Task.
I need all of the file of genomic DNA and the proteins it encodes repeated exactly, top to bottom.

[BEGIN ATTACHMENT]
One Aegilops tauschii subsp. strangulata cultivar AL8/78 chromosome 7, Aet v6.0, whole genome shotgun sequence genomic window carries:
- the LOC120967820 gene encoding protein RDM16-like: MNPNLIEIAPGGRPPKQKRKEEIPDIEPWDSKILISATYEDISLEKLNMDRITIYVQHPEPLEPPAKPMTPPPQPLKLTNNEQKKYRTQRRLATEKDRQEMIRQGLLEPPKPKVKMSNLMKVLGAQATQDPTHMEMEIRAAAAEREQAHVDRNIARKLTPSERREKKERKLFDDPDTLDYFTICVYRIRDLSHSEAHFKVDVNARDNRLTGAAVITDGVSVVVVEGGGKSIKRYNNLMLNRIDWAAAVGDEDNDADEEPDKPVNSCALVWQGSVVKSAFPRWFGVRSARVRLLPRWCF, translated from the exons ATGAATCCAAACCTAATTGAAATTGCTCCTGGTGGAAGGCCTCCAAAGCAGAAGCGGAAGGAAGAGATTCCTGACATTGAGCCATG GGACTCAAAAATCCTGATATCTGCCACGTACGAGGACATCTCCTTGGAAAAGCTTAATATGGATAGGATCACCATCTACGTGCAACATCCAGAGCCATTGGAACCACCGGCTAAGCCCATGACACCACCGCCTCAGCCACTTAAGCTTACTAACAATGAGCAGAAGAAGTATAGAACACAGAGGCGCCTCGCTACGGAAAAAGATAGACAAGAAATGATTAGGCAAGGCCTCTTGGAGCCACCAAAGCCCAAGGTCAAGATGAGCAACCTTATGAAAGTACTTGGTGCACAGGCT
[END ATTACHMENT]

One Aegilops tauschii subsp. strangulata cultivar AL8/78 chromosome 7, Aet v6.0, whole genome shotgun sequence genomic window carries:
- the LOC120967820 gene encoding protein RDM16-like: MNPNLIEIAPGGRPPKQKRKEEIPDIEPWDSKILISATYEDISLEKLNMDRITIYVQHPEPLEPPAKPMTPPPQPLKLTNNEQKKYRTQRRLATEKDRQEMIRQGLLEPPKPKVKMSNLMKVLGAQATQDPTHMEMEIRAAAAEREQAHVDRNIARKLTPSERREKKERKLFDDPDTLDYFTICVYRIRDLSHSEAHFKVDVNARDNRLTGAAVITDGVSVVVVEGGGKSIKRYNNLMLNRIDWAAAVGDEDNDADEEPDKPVNSCALVWQGSVVKSAFPRWFGVRSARVRLLPRWCF, translated from the exons ATGAATCCAAACCTAATTGAAATTGCTCCTGGTGGAAGGCCTCCAAAGCAGAAGCGGAAGGAAGAGATTCCTGACATTGAGCCATG GGACTCAAAAATCCTGATATCTGCCACGTACGAGGACATCTCCTTGGAAAAGCTTAATATGGATAGGATCACCATCTACGTGCAACATCCAGAGCCATTGGAACCACCGGCTAAGCCCATGACACCACCGCCTCAGCCACTTAAGCTTACTAACAATGAGCAGAAGAAGTATAGAACACAGAGGCGCCTCGCTACGGAAAAAGATAGACAAGAAATGATTAGGCAAGGCCTCTTGGAGCCACCAAAGCCCAAGGTCAAGATGAGCAACCTTATGAAAGTACTTGGTGCACAGGCT